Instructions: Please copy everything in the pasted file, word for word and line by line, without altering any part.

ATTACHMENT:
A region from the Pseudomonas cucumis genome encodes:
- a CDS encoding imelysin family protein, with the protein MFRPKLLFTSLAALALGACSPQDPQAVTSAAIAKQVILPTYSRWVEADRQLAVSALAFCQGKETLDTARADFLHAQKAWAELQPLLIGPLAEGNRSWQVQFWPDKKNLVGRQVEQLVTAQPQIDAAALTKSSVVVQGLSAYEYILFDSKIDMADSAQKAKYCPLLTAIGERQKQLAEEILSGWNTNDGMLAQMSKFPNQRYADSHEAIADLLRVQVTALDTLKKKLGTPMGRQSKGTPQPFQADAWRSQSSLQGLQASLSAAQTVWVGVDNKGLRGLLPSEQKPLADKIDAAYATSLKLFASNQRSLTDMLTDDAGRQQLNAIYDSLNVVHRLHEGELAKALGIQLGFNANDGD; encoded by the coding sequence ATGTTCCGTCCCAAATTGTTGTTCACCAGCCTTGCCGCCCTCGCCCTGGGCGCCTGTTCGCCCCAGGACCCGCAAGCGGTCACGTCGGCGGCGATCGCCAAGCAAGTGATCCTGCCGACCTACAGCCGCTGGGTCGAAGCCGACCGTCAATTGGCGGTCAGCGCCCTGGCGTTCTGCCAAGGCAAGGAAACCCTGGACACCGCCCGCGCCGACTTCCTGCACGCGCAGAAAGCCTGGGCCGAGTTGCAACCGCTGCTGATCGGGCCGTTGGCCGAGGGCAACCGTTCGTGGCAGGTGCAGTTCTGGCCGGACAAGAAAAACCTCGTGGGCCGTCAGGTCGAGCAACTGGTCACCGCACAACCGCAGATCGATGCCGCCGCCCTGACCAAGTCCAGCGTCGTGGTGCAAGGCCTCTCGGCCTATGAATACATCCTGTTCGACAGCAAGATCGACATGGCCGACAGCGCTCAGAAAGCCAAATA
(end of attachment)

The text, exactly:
A region from the Pseudomonas cucumis genome encodes:
- a CDS encoding imelysin family protein, with the protein MFRPKLLFTSLAALALGACSPQDPQAVTSAAIAKQVILPTYSRWVEADRQLAVSALAFCQGKETLDTARADFLHAQKAWAELQPLLIGPLAEGNRSWQVQFWPDKKNLVGRQVEQLVTAQPQIDAAALTKSSVVVQGLSAYEYILFDSKIDMADSAQKAKYCPLLTAIGERQKQLAEEILSGWNTNDGMLAQMSKFPNQRYADSHEAIADLLRVQVTALDTLKKKLGTPMGRQSKGTPQPFQADAWRSQSSLQGLQASLSAAQTVWVGVDNKGLRGLLPSEQKPLADKIDAAYATSLKLFASNQRSLTDMLTDDAGRQQLNAIYDSLNVVHRLHEGELAKALGIQLGFNANDGD; encoded by the coding sequence ATGTTCCGTCCCAAATTGTTGTTCACCAGCCTTGCCGCCCTCGCCCTGGGCGCCTGTTCGCCCCAGGACCCGCAAGCGGTCACGTCGGCGGCGATCGCCAAGCAAGTGATCCTGCCGACCTACAGCCGCTGGGTCGAAGCCGACCGTCAATTGGCGGTCAGCGCCCTGGCGTTCTGCCAAGGCAAGGAAACCCTGGACACCGCCCGCGCCGACTTCCTGCACGCGCAGAAAGCCTGGGCCGAGTTGCAACCGCTGCTGATCGGGCCGTTGGCCGAGGGCAACCGTTCGTGGCAGGTGCAGTTCTGGCCGGACAAGAAAAACCTCGTGGGCCGTCAGGTCGAGCAACTGGTCACCGCACAACCGCAGATCGATGCCGCCGCCCTGACCAAGTCCAGCGTCGTGGTGCAAGGCCTCTCGGCCTATGAATACATCCTGTTCGACAGCAAGATCGACATGGCCGACAGCGCTCAGAAAGCCAAATA